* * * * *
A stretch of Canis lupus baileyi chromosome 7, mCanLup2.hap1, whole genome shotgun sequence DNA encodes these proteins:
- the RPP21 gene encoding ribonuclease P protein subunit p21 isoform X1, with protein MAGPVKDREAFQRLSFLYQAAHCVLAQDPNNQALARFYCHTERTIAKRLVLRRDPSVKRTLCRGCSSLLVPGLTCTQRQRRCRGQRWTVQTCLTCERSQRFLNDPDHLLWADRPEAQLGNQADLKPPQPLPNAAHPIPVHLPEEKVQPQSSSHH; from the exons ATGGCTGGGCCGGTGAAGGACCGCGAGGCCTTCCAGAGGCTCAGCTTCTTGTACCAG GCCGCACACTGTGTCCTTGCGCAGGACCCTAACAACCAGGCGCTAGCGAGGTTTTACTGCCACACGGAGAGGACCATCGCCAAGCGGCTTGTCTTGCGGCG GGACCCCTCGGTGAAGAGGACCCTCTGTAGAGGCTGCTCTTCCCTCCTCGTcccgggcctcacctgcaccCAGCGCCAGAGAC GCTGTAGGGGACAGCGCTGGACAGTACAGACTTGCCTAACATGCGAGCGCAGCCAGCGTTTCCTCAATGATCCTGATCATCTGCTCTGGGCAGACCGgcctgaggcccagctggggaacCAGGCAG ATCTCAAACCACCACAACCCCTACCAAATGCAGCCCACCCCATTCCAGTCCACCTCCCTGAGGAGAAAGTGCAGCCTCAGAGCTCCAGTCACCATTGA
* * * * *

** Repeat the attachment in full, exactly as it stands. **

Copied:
A stretch of Canis lupus baileyi chromosome 7, mCanLup2.hap1, whole genome shotgun sequence DNA encodes these proteins:
- the RPP21 gene encoding ribonuclease P protein subunit p21 isoform X1, with protein MAGPVKDREAFQRLSFLYQAAHCVLAQDPNNQALARFYCHTERTIAKRLVLRRDPSVKRTLCRGCSSLLVPGLTCTQRQRRCRGQRWTVQTCLTCERSQRFLNDPDHLLWADRPEAQLGNQADLKPPQPLPNAAHPIPVHLPEEKVQPQSSSHH; from the exons ATGGCTGGGCCGGTGAAGGACCGCGAGGCCTTCCAGAGGCTCAGCTTCTTGTACCAG GCCGCACACTGTGTCCTTGCGCAGGACCCTAACAACCAGGCGCTAGCGAGGTTTTACTGCCACACGGAGAGGACCATCGCCAAGCGGCTTGTCTTGCGGCG GGACCCCTCGGTGAAGAGGACCCTCTGTAGAGGCTGCTCTTCCCTCCTCGTcccgggcctcacctgcaccCAGCGCCAGAGAC GCTGTAGGGGACAGCGCTGGACAGTACAGACTTGCCTAACATGCGAGCGCAGCCAGCGTTTCCTCAATGATCCTGATCATCTGCTCTGGGCAGACCGgcctgaggcccagctggggaacCAGGCAG ATCTCAAACCACCACAACCCCTACCAAATGCAGCCCACCCCATTCCAGTCCACCTCCCTGAGGAGAAAGTGCAGCCTCAGAGCTCCAGTCACCATTGA